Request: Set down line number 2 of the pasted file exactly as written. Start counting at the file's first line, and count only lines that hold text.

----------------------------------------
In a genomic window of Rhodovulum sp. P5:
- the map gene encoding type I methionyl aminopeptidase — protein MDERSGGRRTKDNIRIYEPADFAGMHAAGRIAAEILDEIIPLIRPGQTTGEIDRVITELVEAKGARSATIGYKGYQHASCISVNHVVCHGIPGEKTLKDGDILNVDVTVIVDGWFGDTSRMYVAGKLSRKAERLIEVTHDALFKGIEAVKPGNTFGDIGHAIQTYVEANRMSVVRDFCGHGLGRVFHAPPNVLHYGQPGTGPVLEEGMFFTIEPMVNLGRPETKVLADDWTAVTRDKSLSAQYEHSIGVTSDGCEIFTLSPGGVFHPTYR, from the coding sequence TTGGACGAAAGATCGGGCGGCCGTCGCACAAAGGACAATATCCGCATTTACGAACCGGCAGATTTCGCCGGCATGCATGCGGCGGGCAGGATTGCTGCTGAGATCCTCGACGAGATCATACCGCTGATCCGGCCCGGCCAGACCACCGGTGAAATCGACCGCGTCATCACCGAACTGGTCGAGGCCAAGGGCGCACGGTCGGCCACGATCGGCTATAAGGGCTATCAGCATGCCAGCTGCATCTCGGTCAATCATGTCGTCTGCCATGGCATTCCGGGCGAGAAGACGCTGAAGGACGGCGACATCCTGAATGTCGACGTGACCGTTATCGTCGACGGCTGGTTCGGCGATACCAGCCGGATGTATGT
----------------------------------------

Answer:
- the map gene encoding type I methionyl aminopeptidase — protein MDERSGGRRTKDNIRIYEPADFAGMHAAGRIAAEILDEIIPLIRPGQTTGEIDRVITELVEAKGARSATIGYKGYQHASCISVNHVVCHGIPGEKTLKDGDILNVDVTVIVDGWFGDTSRMYVAGKLSRKAERLIEVTHDALFKGIEAVKPGNTFGDIGHAIQTYVEANRMSVVRDFCGHGLGRVFHAPPNVLHYGQPGTGPVLEEGMFFTIEPMVNLGRPETKVLADDWTAVTRDKSLSAQYEHSIGVTSDGCEIFTLSPGGVFHPTYR, from the coding sequence TTGGACGAAAGATCGGGCGGCCGTCGCACAAAGGACAATATCCGCATTTACGAACCGGCAGATTTCGCCGGCATGCATGCGGCGGGCAGGATTGCTGCTGAGATCCTCGACGAGATCATACCGCTGATCCGGCCCGGCCAGACCACCGGTGAAATCGACCGCGTCATCACCGAACTGGTCGAGGCCAAGGGCGCACGGTCGGCCACGATCGGCTATAAGGGCTATCAGCATGCCAGCTGCATCTCGGTCAATCATGTCGTCTGCCATGGCATTCCGGGCGAGAAGACGCTGAAGGACGGCGACATCCTGAATGTCGACGTGACCGTTATCGTCGACGGCTGGTTCGGCGATACCAGCCGGATGTATGT